You know how the irresponsible media works. If this outbreak occurred at some mall or supermarket, it wouldn't even be mentioned on the news. But attach the word "Disneyland" to the news piece, and they know the ratings will go up. They'll talk about a murder or assault that occurred in Anaheim, but it's common to attach "near Disneyland" to the news piece just to get a rise out of the public.

        Comment


        • #49
          Originally posted by MrLiver View Post
          The Columbia accident, likewise, was the result of a Cast Member who had been improperly trained, attempting to tie off the boat when it was approaching too fast.
          No, it resulted from the replacement of an expensive hemp rope called for in the design specs that was designed to break with a cheaper nylon rope that was stronger than specifications called for... stronger than the support it was attached to. This establishes a record of a death caused DIRECTLY by cost-cutting in maintenance and a failure to understand the reasons for the design specs in the first place.

          It would be no different if the Matterhorn cars were replaced with cars that have plastic wheels that are cheaper to replace that then fail and someone dies because it was subjected to stress it was never designed to take. The fault would be MAINTENANCE... not the fault of the maintenance CM that followed the replacement schedule for nylon wheels that were called for in the design specs. (or in the case of the Colombia, not the fault of the CM that tied off the ship which even if it WAS going too fast wouldn't have mattered if the rope were the correct one according to the design specifications)

          Facts are facts. The death at the Colombia dock was DIRECTLY tied to cheaping out on maintenance and not adhering to the design specs just to save a few bucks. You can try and sugarcoat it all you want and just blame the CM, but you can't wipe away reality just because it paints TDA in a bad light. They cheaped out on the maintenance and someone died because of it. That in light of this issue with the cooling towers creates a pattern of at least SUSPECTED poor maintenance leading to death or injury that should be scrutinized.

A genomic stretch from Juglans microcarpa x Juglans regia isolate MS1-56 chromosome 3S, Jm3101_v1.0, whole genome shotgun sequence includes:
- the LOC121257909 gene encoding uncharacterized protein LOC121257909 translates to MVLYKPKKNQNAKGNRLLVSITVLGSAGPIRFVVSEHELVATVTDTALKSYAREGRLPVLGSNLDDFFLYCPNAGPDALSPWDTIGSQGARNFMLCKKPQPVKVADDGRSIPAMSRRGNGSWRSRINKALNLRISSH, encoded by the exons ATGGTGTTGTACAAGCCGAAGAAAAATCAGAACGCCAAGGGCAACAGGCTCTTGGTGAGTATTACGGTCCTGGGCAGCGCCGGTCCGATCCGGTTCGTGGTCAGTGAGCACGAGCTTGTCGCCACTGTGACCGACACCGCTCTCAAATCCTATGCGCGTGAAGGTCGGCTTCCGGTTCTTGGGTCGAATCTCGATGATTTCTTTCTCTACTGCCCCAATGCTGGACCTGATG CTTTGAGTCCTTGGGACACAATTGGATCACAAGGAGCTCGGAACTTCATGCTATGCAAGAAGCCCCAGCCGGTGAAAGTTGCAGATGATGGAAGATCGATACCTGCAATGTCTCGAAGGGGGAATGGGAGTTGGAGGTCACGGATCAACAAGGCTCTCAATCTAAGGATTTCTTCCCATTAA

If TDA had no history of poor maintenance leading to death or injury, it would be different... but they do... so it isn't.
          ---
          Once Upon a Time, in Anaheim... Anaheim, California...

          DLR 1974, 1975, 1976, 1977, 1978, 1979, 1980, 1981, 1982, 1985, 1988, 1989, 1990, 1992, 1994, 1996, 1999, 2001, 2003, 2008, 2012 & 2013 with 2015 later this year...

          Comment


          • #50
            One wonders if Disney will be the hit with any lawsuits as a result of this outbreak. A simple Google search reveals many previous and current legal actions for Legionnaires. One of the requirements for winning such a suit is that the place of business has to be shown to be negligent, so the above discussion is quite relevant. Of course there are many law firms that specialize in trying to prove one side of the argument, or the other, so it isnโ€™t a slam dunk to win one.

            Comment


            • #51
              Shoddy maintenance practices likely suspected !
              Cheap- ing out on maintenance...just blame a CM......one have ask.......what next?
              Considering the reputation of present DL executive management.
              Soaring like an EAGLE !

              Comment


              • #52
                Originally posted by RobertaME View Post
                No, it resulted from the replacement of an expensive hemp rope called for in the design specs that was designed to break with a cheaper nylon rope that was stronger than specifications called for... stronger than the support it was attached to. This establishes a record of a death caused DIRECTLY by cost-cutting in maintenance and a failure to understand the reasons for the design specs in the first place.